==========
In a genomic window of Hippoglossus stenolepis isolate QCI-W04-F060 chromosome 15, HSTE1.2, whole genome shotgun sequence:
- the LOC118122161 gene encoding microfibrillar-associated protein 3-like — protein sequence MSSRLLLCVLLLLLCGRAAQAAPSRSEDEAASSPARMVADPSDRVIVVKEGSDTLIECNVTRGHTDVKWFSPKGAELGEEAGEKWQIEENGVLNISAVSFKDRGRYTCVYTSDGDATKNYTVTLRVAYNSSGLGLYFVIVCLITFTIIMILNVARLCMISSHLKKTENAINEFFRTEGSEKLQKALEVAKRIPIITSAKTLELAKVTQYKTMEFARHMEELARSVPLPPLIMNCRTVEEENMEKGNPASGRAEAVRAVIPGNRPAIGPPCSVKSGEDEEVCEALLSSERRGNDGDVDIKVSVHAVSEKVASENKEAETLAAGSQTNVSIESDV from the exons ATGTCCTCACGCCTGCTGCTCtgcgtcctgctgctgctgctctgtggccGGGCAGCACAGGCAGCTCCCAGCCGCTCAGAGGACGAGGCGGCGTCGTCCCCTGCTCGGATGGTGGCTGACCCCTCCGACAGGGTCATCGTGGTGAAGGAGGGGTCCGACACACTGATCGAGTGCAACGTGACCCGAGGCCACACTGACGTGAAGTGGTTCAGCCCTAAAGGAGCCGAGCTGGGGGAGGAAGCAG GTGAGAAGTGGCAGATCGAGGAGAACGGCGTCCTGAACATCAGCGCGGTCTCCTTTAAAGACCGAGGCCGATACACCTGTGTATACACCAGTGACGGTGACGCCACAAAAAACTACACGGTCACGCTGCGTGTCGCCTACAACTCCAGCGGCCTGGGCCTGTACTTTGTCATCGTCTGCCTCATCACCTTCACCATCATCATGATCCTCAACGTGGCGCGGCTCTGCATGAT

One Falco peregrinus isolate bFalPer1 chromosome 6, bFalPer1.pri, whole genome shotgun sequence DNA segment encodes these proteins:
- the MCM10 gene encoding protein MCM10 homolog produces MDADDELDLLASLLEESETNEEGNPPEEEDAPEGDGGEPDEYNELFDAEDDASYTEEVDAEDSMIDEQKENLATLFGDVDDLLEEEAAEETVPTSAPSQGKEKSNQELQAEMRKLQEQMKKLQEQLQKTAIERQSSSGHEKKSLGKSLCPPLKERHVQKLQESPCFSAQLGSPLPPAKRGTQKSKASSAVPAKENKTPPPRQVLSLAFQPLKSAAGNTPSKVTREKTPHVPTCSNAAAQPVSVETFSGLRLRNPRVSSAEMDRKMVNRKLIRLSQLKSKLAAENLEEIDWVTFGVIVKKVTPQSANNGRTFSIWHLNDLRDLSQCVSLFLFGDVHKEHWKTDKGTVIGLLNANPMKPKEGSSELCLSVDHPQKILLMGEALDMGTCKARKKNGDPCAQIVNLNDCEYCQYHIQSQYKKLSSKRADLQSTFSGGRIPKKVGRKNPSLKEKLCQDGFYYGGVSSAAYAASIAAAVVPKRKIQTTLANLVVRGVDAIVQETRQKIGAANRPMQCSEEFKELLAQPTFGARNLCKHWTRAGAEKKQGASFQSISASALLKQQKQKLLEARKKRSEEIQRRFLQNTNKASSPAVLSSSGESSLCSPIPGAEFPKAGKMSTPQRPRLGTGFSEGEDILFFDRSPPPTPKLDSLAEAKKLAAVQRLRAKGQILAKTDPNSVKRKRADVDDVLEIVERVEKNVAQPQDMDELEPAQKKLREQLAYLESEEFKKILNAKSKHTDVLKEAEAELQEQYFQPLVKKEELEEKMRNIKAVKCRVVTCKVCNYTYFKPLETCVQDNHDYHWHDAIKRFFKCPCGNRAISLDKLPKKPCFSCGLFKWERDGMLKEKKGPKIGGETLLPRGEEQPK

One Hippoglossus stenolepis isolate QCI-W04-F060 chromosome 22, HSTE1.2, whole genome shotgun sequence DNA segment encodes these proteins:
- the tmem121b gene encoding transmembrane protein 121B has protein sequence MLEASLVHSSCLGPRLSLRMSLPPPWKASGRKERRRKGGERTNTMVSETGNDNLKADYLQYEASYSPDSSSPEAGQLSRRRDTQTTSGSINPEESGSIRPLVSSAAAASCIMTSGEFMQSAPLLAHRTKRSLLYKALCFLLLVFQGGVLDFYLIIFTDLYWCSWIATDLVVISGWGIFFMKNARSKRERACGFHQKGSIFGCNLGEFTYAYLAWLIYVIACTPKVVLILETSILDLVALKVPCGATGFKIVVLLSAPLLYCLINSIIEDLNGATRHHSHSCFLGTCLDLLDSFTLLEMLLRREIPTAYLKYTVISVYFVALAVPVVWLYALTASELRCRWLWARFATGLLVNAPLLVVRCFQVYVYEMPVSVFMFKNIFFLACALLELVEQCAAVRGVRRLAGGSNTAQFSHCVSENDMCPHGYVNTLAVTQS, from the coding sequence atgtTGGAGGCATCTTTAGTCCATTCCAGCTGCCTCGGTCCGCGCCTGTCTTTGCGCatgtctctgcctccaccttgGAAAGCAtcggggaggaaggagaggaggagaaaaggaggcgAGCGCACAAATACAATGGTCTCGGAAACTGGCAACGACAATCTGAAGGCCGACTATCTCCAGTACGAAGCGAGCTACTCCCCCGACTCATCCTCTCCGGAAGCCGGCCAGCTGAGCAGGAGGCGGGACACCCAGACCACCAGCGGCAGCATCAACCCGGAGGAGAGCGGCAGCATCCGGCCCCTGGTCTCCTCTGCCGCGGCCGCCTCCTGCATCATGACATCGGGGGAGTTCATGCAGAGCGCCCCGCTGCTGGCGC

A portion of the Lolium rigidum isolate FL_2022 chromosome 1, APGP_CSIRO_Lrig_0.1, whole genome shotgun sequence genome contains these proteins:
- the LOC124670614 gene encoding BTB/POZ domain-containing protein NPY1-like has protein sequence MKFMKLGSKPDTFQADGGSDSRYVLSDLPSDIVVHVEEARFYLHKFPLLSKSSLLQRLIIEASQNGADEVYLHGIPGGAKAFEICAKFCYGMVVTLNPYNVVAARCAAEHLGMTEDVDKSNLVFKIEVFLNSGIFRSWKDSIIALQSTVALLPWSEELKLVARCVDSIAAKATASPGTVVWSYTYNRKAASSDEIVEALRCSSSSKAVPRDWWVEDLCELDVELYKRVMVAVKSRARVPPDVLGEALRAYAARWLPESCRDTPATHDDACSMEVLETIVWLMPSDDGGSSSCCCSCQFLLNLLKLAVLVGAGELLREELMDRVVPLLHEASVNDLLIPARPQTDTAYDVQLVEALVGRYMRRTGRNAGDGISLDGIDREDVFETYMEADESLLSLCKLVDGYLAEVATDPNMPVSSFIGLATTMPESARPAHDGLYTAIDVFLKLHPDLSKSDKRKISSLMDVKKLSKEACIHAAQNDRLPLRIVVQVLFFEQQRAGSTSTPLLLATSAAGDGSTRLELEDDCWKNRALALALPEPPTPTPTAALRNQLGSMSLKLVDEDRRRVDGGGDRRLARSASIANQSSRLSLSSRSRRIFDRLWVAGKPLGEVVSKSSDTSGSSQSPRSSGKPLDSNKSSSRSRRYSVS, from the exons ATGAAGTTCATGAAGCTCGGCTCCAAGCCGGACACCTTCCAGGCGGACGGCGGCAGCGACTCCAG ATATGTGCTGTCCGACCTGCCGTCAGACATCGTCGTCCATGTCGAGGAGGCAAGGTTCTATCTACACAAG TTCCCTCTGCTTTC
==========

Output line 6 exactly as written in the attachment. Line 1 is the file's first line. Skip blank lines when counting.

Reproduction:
- the tmem121b gene encoding transmembrane protein 121B has protein sequence MLEASLVHSSCLGPRLSLRMSLPPPWKASGRKERRRKGGERTNTMVSETGNDNLKADYLQYEASYSPDSSSPEAGQLSRRRDTQTTSGSINPEESGSIRPLVSSAAAASCIMTSGEFMQSAPLLAHRTKRSLLYKALCFLLLVFQGGVLDFYLIIFTDLYWCSWIATDLVVISGWGIFFMKNARSKRERACGFHQKGSIFGCNLGEFTYAYLAWLIYVIACTPKVVLILETSILDLVALKVPCGATGFKIVVLLSAPLLYCLINSIIEDLNGATRHHSHSCFLGTCLDLLDSFTLLEMLLRREIPTAYLKYTVISVYFVALAVPVVWLYALTASELRCRWLWARFATGLLVNAPLLVVRCFQVYVYEMPVSVFMFKNIFFLACALLELVEQCAAVRGVRRLAGGSNTAQFSHCVSENDMCPHGYVNTLAVTQS, from the coding sequence atgtTGGAGGCATCTTTAGTCCATTCCAGCTGCCTCGGTCCGCGCCTGTCTTTGCGCatgtctctgcctccaccttgGAAAGCAtcggggaggaaggagaggaggagaaaaggaggcgAGCGCACAAATACAATGGTCTCGGAAACTGGCAACGACAATCTGAAGGCCGACTATCTCCAGTACGAAGCGAGCTACTCCCCCGACTCATCCTCTCCGGAAGCCGGCCAGCTGAGCAGGAGGCGGGACACCCAGACCACCAGCGGCAGCATCAACCCGGAGGAGAGCGGCAGCATCCGGCCCCTGGTCTCCTCTGCCGCGGCCGCCTCCTGCATCATGACATCGGGGGAGTTCATGCAGAGCGCCCCGCTGCTGGCGC